You here today know about sacrifice. You have given up your time and energy to be here and to have your voices heard by your elected officials. You here today understand working toward the common good and the noble undertaking of guaranteeing freedom to all people. You here today see too clearly how those charged with guaranteeing our freedoms wear the shriveled laurels earned by catering to special interests, by pursuing power over others, and through the self-righteous delusion that they know the one truth.

Because Abigail Adams was right – there is a future reward. Moreover, we need not wait patiently until we die to receive that reward. We can unite as one people. White or black – whatever our skin color – we can unite. Woman or man – whatever our sexual orientation or gender identity – we can unite; Catholic, Protestant, or Orthodox…Muslim, Jew, or Sikh…Buddhist, Hindu, or Jain…Agnostic or Atheist – whatever our religious beliefs – we can unite; Americans all, regardless of our documentation or ethnic heritage – we can unite.

We can unite to fight for equal justice under the law. We can unite to provide affordable access to health care for all. We can unite to protect our decisions on when to have children, when not to have children, and how to parent the children we have in safe and healthy communities. We can unite to ensure that every person has equal access to a quality education and a job paying a fair and living wage. We can unite to protect our planet from those who would plunder its resources and from practices that threaten our existence as a species through global climate change.

And by standing united against the corruption of the Religious Freedom Restoration Act, we guard our right to believe or not to believe what we want in regards to religion. We oppose the sanctioning of discrimination against people on the basis of religious beliefs. We support the freedom of religious practice, so long as that practice does not harm others.

And we stand united to defend the wall of separation between Church and State described by Thomas Jefferson. For he acknowledged that the supreme will of the nation in behalf of the rights of conscience was that no legislature should pass laws respecting an establishment of religion, or prohibiting the free exercise of religion. Jefferson wrote that “our civil rights have no dependence on our religious opinions,” and that depriving people of their civil rights on the basis of religious beliefs will “corrupt the principles of that very religion it is meant to encourage.”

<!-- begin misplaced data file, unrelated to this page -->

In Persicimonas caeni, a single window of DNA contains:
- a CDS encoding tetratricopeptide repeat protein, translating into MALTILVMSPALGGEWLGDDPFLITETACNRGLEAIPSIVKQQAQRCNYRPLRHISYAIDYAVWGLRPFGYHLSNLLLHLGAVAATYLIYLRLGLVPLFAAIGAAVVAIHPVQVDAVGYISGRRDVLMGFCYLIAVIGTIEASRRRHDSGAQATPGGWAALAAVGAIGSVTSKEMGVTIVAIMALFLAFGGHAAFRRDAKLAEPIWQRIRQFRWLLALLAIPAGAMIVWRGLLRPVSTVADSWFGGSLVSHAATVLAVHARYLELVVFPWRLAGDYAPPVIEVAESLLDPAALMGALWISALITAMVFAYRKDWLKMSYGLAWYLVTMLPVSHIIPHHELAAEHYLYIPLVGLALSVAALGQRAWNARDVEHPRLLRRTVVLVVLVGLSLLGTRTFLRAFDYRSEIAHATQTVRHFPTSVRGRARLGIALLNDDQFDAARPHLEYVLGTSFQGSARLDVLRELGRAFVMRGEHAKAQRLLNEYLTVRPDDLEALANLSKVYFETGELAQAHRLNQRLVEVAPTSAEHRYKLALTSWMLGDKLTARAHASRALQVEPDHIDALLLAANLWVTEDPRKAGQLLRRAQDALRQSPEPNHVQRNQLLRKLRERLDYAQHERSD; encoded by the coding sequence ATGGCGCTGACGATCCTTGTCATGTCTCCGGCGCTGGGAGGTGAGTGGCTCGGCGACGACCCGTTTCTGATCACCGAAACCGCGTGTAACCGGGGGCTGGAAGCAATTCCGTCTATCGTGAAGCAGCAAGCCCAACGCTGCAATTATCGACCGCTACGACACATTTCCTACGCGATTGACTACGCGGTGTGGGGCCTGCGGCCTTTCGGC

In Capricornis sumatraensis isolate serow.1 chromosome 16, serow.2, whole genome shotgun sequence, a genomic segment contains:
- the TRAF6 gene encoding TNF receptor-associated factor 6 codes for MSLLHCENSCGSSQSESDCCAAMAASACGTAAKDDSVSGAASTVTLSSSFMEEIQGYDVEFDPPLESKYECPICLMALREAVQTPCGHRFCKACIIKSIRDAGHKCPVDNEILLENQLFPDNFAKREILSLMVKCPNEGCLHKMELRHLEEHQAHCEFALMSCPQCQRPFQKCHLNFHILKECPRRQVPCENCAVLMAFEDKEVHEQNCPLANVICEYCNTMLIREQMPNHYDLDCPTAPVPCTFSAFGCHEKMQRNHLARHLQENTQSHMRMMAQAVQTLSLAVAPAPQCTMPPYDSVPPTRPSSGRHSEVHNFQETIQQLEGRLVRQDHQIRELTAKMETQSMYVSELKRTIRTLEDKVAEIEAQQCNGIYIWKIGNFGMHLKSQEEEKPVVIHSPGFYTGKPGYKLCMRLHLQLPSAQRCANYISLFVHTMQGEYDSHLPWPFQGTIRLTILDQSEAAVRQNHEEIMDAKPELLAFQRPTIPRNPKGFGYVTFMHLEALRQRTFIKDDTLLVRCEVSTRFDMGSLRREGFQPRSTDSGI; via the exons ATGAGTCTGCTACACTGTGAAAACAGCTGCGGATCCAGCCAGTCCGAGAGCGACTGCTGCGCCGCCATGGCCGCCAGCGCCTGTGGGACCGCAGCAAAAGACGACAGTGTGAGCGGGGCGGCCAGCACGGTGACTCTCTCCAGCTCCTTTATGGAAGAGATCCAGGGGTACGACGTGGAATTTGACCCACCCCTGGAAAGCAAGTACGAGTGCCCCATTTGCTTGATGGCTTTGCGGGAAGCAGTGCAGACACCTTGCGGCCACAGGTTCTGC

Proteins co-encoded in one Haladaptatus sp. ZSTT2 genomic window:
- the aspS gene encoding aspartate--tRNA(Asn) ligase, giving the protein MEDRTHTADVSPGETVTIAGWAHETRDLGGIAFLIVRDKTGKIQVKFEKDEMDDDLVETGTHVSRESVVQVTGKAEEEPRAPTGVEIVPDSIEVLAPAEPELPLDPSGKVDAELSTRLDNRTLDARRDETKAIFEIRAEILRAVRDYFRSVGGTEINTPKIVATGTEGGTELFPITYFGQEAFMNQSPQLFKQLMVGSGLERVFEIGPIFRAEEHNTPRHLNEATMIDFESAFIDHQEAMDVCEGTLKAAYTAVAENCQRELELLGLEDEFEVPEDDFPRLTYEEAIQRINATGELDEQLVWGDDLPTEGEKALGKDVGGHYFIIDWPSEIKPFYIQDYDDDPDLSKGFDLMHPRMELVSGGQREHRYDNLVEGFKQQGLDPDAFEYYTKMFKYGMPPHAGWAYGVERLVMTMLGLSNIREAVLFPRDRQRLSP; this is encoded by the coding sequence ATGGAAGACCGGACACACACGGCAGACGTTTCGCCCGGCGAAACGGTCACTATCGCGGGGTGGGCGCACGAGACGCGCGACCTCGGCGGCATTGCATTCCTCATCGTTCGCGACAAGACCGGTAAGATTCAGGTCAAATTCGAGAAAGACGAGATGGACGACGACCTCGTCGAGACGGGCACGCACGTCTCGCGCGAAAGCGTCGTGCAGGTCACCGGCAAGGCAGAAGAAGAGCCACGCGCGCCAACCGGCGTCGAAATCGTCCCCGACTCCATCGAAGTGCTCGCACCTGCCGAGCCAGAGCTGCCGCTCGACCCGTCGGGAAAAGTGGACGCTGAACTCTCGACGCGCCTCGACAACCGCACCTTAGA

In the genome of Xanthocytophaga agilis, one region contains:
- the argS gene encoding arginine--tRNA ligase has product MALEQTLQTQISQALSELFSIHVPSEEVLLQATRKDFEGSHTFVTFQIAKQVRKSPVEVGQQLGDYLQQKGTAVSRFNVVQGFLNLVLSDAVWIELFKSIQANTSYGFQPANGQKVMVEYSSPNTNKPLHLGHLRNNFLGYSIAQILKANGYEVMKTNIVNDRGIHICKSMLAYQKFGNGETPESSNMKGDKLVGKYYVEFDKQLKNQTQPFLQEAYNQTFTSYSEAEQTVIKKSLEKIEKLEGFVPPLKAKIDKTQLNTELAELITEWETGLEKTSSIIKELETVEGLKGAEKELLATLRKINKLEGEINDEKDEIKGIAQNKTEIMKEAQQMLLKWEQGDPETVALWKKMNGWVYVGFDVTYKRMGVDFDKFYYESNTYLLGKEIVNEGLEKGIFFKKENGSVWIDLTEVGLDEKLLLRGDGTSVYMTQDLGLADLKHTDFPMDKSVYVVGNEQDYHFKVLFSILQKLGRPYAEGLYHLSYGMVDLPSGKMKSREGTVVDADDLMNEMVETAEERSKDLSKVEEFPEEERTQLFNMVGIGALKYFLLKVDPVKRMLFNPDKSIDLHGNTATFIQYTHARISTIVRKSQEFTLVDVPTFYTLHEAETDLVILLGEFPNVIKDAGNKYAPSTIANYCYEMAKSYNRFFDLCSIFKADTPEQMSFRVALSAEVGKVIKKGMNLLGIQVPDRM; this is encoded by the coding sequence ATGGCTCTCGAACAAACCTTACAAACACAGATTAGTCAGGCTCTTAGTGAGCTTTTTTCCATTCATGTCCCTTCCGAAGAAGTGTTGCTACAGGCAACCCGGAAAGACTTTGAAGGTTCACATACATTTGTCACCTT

A people united will never be divided.

Saturday, December 6, 2014

Truth and Meaning: One Question


A crisis looms on our horizon. How we cope with that crisis will depend on your answer to a simple question.

Ignore the media hype. Disregard the irrelevant facts. Set aside unrelated events that may sway your judgment. Look at the evidence yourself and answer one simple question.
  • Tamir Rice, a 12-year-old boy, is playing alone in a park with a toy gun. Someone calls 911 to report seeing Tamir and even says it is probably just a toy gun. Minutes later, a police car roars up to within just feet of Tamir and two seconds later he is dead. Did Tamir Rice deserve to die?
  • Eric Gardner is selling single cigarettes for 50 cents — a petty crime. A few minutes later, he is surrounded by police. One puts Eric in an illegal choke hold. Eric gasps time and again that he cannot breathe. In just minutes, he lies on the sidewalk dead. Did Eric Gardner deserve to die?
  • Michael Brown fits the description of a person reported to have stolen some cigarettes and scuffled with a clerk. Michael is walking down the street with a friend. An altercation ensues with a police officer, the exact facts of which are disputed. Even assuming the worst case scenario, Michael grabbed unsuccessfully for the officer's gun and then ran away. A minute later Michael is 30 feet away, hands visible with no weapon. The autopsy reports show bullet wounds in his arm, two to the chest that indicate he was falling forward, and the kill shot to the head at an angle indicating that he was nearly on the ground. Did Michael Brown deserve to die?
I have skewed no evidence. I have included nothing in these scenarios about the neighborhoods, the police officers themselves, community relations with the police, national media coverage or subsequent investigations. In the case of Tamir Rice and Eric Gardner, video records reveal the events in real time for anyone to watch. Disregarding all of the irrelevant noise surrounding these tragedies, did Tamir, Eric and Michael deserve to die?
 
Whether you are white or black does not matter. Whether you are Republican or Democrat does not matter. Whether you are young or old, straight or gay, man or woman, rich or poor — none of that matters. Did Tamir, Eric and Michael deserve to die?